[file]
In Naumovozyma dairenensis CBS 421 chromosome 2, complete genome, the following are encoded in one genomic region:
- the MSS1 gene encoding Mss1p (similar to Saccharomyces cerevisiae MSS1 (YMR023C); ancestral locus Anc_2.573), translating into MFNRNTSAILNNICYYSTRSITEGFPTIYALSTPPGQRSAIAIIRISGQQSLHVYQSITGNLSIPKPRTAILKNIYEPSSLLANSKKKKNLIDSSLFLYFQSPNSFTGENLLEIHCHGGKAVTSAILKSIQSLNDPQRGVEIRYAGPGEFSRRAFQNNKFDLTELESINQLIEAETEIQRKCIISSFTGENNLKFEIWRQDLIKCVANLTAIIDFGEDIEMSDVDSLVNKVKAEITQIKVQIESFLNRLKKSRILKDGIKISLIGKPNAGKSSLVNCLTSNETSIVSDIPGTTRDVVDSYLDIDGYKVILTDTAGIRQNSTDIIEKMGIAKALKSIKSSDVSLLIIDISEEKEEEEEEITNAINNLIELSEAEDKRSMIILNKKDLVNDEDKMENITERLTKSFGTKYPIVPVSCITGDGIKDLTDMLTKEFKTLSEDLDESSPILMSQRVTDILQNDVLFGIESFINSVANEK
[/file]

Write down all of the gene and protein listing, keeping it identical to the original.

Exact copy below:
In Naumovozyma dairenensis CBS 421 chromosome 2, complete genome, the following are encoded in one genomic region:
- the MSS1 gene encoding Mss1p (similar to Saccharomyces cerevisiae MSS1 (YMR023C); ancestral locus Anc_2.573), translating into MFNRNTSAILNNICYYSTRSITEGFPTIYALSTPPGQRSAIAIIRISGQQSLHVYQSITGNLSIPKPRTAILKNIYEPSSLLANSKKKKNLIDSSLFLYFQSPNSFTGENLLEIHCHGGKAVTSAILKSIQSLNDPQRGVEIRYAGPGEFSRRAFQNNKFDLTELESINQLIEAETEIQRKCIISSFTGENNLKFEIWRQDLIKCVANLTAIIDFGEDIEMSDVDSLVNKVKAEITQIKVQIESFLNRLKKSRILKDGIKISLIGKPNAGKSSLVNCLTSNETSIVSDIPGTTRDVVDSYLDIDGYKVILTDTAGIRQNSTDIIEKMGIAKALKSIKSSDVSLLIIDISEEKEEEEEEITNAINNLIELSEAEDKRSMIILNKKDLVNDEDKMENITERLTKSFGTKYPIVPVSCITGDGIKDLTDMLTKEFKTLSEDLDESSPILMSQRVTDILQNDVLFGIESFINSVANEK